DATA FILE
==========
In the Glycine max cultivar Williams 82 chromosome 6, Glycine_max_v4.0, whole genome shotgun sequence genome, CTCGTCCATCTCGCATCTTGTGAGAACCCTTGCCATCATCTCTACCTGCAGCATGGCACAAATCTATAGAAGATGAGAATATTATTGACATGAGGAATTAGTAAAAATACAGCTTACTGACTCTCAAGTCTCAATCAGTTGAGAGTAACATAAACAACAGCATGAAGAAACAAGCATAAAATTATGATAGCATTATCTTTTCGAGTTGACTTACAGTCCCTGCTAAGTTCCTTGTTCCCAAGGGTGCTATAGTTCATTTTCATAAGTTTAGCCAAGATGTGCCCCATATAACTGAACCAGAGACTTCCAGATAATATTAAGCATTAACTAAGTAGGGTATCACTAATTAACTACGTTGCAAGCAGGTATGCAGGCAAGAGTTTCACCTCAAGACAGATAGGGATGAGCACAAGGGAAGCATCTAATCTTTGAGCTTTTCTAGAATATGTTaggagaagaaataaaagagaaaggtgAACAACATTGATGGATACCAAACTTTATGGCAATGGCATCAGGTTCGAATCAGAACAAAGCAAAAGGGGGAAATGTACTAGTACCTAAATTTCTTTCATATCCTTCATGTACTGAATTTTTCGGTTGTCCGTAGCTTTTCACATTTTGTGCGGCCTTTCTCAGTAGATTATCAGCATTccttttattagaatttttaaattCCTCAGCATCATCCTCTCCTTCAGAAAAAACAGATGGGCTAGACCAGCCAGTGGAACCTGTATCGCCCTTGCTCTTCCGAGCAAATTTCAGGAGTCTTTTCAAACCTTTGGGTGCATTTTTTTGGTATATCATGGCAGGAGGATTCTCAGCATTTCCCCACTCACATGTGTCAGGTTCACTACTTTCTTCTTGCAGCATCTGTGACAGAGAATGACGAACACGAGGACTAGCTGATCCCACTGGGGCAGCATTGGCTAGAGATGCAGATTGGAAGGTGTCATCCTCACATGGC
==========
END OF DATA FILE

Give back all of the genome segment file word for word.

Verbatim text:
In the Glycine max cultivar Williams 82 chromosome 6, Glycine_max_v4.0, whole genome shotgun sequence genome, CTCGTCCATCTCGCATCTTGTGAGAACCCTTGCCATCATCTCTACCTGCAGCATGGCACAAATCTATAGAAGATGAGAATATTATTGACATGAGGAATTAGTAAAAATACAGCTTACTGACTCTCAAGTCTCAATCAGTTGAGAGTAACATAAACAACAGCATGAAGAAACAAGCATAAAATTATGATAGCATTATCTTTTCGAGTTGACTTACAGTCCCTGCTAAGTTCCTTGTTCCCAAGGGTGCTATAGTTCATTTTCATAAGTTTAGCCAAGATGTGCCCCATATAACTGAACCAGAGACTTCCAGATAATATTAAGCATTAACTAAGTAGGGTATCACTAATTAACTACGTTGCAAGCAGGTATGCAGGCAAGAGTTTCACCTCAAGACAGATAGGGATGAGCACAAGGGAAGCATCTAATCTTTGAGCTTTTCTAGAATATGTTaggagaagaaataaaagagaaaggtgAACAACATTGATGGATACCAAACTTTATGGCAATGGCATCAGGTTCGAATCAGAACAAAGCAAAAGGGGGAAATGTACTAGTACCTAAATTTCTTTCATATCCTTCATGTACTGAATTTTTCGGTTGTCCGTAGCTTTTCACATTTTGTGCGGCCTTTCTCAGTAGATTATCAGCATTccttttattagaatttttaaattCCTCAGCATCATCCTCTCCTTCAGAAAAAACAGATGGGCTAGACCAGCCAGTGGAACCTGTATCGCCCTTGCTCTTCCGAGCAAATTTCAGGAGTCTTTTCAAACCTTTGGGTGCATTTTTTTGGTATATCATGGCAGGAGGATTCTCAGCATTTCCCCACTCACATGTGTCAGGTTCACTACTTTCTTCTTGCAGCATCTGTGACAGAGAATGACGAACACGAGGACTAGCTGATCCCACTGGGGCAGCATTGGCTAGAGATGCAGATTGGAAGGTGTCATCCTCACATGGC